Chef Q&A: James Cochran
James is the culinary brains behind Islington’s acclaimed 1251 (see our review), having made his name with appearances on Great British Menu and his now-defunct, and controversial, restaurant James Cochran EC3. When he left that restaurant, the owners trademarked his name and some key recipes – much to the outrage of the foodie community. Cochran could not use his name for his new place, and so restaurant 1251 was named after a Strokes song. Here he tells us about his early cooking ambitions and his dream day.
Tell us about your early food experiences… who taught you to cook, what were family meals?
Mum was my teacher, I also learned a huge amount at my first job at Wheelers Oyster bar. I remember eating oysters from the age of four, I loved trying new things.
Was it always the plan to be a chef?
Yes! From the age of eight I knew I wanted to be a chef – my mum inspired me, from her unique Caribbean/UK mix, it made me want to learn more.
How would you describe your style of cooking?
I love seafood. Having being brought up by the sea, it’s always my go to, along with my Caribbean heritage and Michelin trained background.
What’s your signature dish?
Buttermilk Jerk Chicken.
How do you think the world of restaurants is changing for us vegetarians?
Some of my strongest dishes (I have been told) are vegetarian, it’s not a taboo subject these days, it’s not just cauliflower cheese anymore. Vegetarianism is so accessible nowadays, soon veganism will be as mainstream as vegetarianism.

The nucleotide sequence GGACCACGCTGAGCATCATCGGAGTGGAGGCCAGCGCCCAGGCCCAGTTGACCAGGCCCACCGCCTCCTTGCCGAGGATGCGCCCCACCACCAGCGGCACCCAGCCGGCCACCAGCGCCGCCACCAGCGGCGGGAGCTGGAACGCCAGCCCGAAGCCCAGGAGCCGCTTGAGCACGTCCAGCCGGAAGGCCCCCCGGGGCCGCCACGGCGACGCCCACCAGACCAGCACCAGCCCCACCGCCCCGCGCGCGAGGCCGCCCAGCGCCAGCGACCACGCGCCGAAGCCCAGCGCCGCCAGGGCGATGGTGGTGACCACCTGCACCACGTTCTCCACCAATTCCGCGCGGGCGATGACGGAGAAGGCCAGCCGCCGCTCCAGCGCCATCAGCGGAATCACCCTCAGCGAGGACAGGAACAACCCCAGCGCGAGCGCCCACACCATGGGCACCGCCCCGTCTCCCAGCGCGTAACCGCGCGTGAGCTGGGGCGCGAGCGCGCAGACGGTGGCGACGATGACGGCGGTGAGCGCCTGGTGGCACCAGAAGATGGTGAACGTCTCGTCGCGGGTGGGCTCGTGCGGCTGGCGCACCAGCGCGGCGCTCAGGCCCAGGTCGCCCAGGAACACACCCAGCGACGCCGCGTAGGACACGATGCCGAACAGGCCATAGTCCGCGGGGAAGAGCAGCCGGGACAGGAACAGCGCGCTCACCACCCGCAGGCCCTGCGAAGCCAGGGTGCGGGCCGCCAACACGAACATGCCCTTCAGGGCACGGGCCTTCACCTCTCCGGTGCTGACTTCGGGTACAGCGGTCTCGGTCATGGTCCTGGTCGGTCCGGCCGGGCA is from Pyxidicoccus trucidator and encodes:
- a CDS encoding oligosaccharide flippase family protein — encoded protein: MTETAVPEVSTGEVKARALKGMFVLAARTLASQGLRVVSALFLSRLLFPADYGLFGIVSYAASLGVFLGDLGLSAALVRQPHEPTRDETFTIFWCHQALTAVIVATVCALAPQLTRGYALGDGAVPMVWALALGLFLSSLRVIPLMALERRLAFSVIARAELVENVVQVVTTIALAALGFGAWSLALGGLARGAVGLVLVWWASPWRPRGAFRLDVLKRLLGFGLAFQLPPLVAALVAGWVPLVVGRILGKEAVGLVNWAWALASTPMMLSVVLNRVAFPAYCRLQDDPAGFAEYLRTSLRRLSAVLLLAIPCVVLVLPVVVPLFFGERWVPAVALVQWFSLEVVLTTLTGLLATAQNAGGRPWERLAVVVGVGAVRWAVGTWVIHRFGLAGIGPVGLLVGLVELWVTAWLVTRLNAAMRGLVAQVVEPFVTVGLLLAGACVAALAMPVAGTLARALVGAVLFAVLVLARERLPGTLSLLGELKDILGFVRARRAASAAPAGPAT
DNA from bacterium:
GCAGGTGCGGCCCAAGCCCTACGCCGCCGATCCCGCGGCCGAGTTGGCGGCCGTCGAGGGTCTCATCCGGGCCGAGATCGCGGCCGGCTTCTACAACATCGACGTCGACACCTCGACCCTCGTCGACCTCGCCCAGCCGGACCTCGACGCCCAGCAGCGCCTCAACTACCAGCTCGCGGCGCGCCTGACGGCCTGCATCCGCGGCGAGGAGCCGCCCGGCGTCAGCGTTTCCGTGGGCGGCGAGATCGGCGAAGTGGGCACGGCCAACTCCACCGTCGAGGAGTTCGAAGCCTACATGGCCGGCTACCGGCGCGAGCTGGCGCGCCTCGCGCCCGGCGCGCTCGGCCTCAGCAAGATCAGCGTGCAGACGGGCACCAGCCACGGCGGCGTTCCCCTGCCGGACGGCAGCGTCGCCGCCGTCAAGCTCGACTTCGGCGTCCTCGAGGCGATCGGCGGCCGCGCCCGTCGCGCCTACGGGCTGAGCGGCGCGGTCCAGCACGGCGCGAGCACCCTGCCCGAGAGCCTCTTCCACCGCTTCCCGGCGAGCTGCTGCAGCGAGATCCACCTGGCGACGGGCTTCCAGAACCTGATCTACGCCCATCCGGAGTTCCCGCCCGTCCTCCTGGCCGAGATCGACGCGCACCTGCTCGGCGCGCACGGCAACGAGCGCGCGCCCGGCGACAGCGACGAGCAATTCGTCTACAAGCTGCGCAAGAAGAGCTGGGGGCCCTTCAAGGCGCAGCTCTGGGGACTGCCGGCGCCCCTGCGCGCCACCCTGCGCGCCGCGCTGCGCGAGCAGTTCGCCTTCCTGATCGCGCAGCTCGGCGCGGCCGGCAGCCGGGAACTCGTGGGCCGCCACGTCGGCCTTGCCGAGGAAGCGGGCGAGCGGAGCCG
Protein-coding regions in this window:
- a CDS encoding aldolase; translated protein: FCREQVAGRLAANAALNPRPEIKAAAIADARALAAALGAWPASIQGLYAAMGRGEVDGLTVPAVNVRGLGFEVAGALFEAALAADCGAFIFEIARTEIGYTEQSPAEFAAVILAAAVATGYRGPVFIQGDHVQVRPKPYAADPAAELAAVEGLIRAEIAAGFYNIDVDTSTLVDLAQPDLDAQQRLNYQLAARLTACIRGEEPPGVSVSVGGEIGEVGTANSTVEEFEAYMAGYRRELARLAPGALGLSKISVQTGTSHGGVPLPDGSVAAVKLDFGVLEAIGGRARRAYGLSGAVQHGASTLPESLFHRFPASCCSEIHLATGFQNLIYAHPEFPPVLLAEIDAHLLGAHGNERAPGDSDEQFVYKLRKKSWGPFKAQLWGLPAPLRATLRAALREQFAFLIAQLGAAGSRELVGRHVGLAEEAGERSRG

Tell us a couple of highlights from your career?
Getting the job at The Ledbury and being awarded ‘Champion of Champions’ in Great British Menu 2018.
And a lowlight?
Letting investors use my talent, and not knowing about business, it has been a massive learning curve for me.
Do you entertain at home?
Not so often as I wish, working all hours under the sun and not having a dining table! We eat off our laps at home!
What do you cook that’s quick and easy?
Usually, I would whip up a fragrant Thai broth. Asian food is my favourite, it’s usually made from left-over chicken from a Sunday, lots of fresh chillies and herbs – a lot can be found in your pantry!
What’s the best chef’s trick we might not know?
Peel Ginger with a spoon.
What would be your desert island dish or drink?
A Negroni! if I was going to be stuck on an island, I might as well be drunk.
What’s your favourite restaurant or bar apart from your own?
What do you like to do when you’re not in the kitchen?
Walk my dog Bella, spend time with my girlfriend and chill with family and friends.
What would be your idea of a perfect non-work day?
A sunny walk with the dog and girlfriend, stopping off at several pubs along with way, go home and make a roast dinner and then watch a Netflix film.
Words by Steven Short